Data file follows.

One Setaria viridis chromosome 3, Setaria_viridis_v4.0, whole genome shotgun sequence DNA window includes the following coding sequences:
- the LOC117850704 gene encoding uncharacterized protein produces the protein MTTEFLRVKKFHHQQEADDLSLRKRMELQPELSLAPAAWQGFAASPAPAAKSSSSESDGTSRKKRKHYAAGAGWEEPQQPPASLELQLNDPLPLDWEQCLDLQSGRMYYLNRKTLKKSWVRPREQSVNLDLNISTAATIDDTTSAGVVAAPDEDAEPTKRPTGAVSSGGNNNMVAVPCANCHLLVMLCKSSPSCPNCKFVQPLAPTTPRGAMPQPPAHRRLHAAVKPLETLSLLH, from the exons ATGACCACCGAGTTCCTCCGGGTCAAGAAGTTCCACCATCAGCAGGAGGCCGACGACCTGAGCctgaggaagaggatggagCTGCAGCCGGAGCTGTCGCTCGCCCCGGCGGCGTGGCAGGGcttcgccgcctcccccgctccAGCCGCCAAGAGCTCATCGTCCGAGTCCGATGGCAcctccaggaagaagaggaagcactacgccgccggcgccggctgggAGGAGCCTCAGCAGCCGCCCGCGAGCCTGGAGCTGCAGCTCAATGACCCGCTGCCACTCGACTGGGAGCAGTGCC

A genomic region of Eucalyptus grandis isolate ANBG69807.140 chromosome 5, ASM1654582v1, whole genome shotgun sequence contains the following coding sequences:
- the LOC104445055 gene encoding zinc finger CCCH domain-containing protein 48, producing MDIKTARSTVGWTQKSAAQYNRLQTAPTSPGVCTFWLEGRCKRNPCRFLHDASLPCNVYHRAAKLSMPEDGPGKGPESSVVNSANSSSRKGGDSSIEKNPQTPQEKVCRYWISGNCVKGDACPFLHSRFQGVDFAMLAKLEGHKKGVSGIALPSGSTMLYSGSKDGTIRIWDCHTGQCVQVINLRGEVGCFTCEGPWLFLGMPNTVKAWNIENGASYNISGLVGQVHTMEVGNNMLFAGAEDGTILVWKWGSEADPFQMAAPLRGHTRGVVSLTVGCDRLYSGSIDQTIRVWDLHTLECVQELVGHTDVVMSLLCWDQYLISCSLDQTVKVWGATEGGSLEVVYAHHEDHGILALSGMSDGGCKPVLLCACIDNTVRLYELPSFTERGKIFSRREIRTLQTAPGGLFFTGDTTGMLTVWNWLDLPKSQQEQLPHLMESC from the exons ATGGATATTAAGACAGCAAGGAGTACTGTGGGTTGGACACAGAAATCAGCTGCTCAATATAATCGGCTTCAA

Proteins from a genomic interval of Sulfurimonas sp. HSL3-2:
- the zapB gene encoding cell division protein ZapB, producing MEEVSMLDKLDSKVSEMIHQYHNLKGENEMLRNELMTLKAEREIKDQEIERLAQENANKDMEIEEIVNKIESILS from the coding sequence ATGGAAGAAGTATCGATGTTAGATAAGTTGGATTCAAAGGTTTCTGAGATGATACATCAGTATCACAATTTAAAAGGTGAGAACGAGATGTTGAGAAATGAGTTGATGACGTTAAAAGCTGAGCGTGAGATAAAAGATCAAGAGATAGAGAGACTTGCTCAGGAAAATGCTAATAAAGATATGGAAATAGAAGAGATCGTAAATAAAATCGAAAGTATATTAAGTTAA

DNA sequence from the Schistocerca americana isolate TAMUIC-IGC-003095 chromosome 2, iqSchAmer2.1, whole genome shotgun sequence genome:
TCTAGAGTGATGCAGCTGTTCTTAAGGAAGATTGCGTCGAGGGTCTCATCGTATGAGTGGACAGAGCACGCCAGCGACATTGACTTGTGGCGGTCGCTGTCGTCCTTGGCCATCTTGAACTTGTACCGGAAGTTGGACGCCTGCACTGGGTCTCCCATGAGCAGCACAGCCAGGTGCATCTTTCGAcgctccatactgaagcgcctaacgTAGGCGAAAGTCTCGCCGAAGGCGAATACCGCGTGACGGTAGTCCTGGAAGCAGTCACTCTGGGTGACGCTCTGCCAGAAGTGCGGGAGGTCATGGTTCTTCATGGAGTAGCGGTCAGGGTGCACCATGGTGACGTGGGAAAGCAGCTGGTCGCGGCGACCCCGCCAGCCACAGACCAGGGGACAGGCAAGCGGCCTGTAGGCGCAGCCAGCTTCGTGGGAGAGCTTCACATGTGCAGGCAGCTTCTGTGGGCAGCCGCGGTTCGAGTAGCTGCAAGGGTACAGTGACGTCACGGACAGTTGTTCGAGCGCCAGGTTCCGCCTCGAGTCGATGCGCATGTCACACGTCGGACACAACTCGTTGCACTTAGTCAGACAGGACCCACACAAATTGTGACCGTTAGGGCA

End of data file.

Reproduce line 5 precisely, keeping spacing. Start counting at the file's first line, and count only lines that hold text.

Proteins from a genomic interval of Sulfurimonas sp. HSL3-2: